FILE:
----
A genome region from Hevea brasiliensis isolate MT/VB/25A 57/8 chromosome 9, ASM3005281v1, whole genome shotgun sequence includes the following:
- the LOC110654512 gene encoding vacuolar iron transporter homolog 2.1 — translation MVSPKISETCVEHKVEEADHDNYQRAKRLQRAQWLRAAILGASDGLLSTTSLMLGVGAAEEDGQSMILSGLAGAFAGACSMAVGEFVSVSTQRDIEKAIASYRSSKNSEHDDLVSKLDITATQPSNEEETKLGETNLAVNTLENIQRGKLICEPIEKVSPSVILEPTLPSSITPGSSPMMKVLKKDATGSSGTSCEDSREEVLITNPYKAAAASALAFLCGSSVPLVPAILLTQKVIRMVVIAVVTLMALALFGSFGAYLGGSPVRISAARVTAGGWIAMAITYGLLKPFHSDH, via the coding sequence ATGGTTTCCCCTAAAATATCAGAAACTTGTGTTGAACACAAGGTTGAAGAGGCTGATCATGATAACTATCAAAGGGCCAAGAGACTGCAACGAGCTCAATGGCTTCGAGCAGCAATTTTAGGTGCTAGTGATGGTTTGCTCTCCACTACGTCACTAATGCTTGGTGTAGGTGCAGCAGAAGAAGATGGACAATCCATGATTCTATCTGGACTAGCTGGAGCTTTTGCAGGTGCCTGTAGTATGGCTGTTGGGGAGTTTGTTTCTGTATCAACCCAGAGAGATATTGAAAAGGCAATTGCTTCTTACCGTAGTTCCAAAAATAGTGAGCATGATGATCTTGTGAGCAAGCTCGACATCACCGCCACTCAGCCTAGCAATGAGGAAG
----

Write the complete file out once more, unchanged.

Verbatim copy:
A genome region from Hevea brasiliensis isolate MT/VB/25A 57/8 chromosome 9, ASM3005281v1, whole genome shotgun sequence includes the following:
- the LOC110654512 gene encoding vacuolar iron transporter homolog 2.1 — translation MVSPKISETCVEHKVEEADHDNYQRAKRLQRAQWLRAAILGASDGLLSTTSLMLGVGAAEEDGQSMILSGLAGAFAGACSMAVGEFVSVSTQRDIEKAIASYRSSKNSEHDDLVSKLDITATQPSNEEETKLGETNLAVNTLENIQRGKLICEPIEKVSPSVILEPTLPSSITPGSSPMMKVLKKDATGSSGTSCEDSREEVLITNPYKAAAASALAFLCGSSVPLVPAILLTQKVIRMVVIAVVTLMALALFGSFGAYLGGSPVRISAARVTAGGWIAMAITYGLLKPFHSDH, via the coding sequence ATGGTTTCCCCTAAAATATCAGAAACTTGTGTTGAACACAAGGTTGAAGAGGCTGATCATGATAACTATCAAAGGGCCAAGAGACTGCAACGAGCTCAATGGCTTCGAGCAGCAATTTTAGGTGCTAGTGATGGTTTGCTCTCCACTACGTCACTAATGCTTGGTGTAGGTGCAGCAGAAGAAGATGGACAATCCATGATTCTATCTGGACTAGCTGGAGCTTTTGCAGGTGCCTGTAGTATGGCTGTTGGGGAGTTTGTTTCTGTATCAACCCAGAGAGATATTGAAAAGGCAATTGCTTCTTACCGTAGTTCCAAAAATAGTGAGCATGATGATCTTGTGAGCAAGCTCGACATCACCGCCACTCAGCCTAGCAATGAGGAAG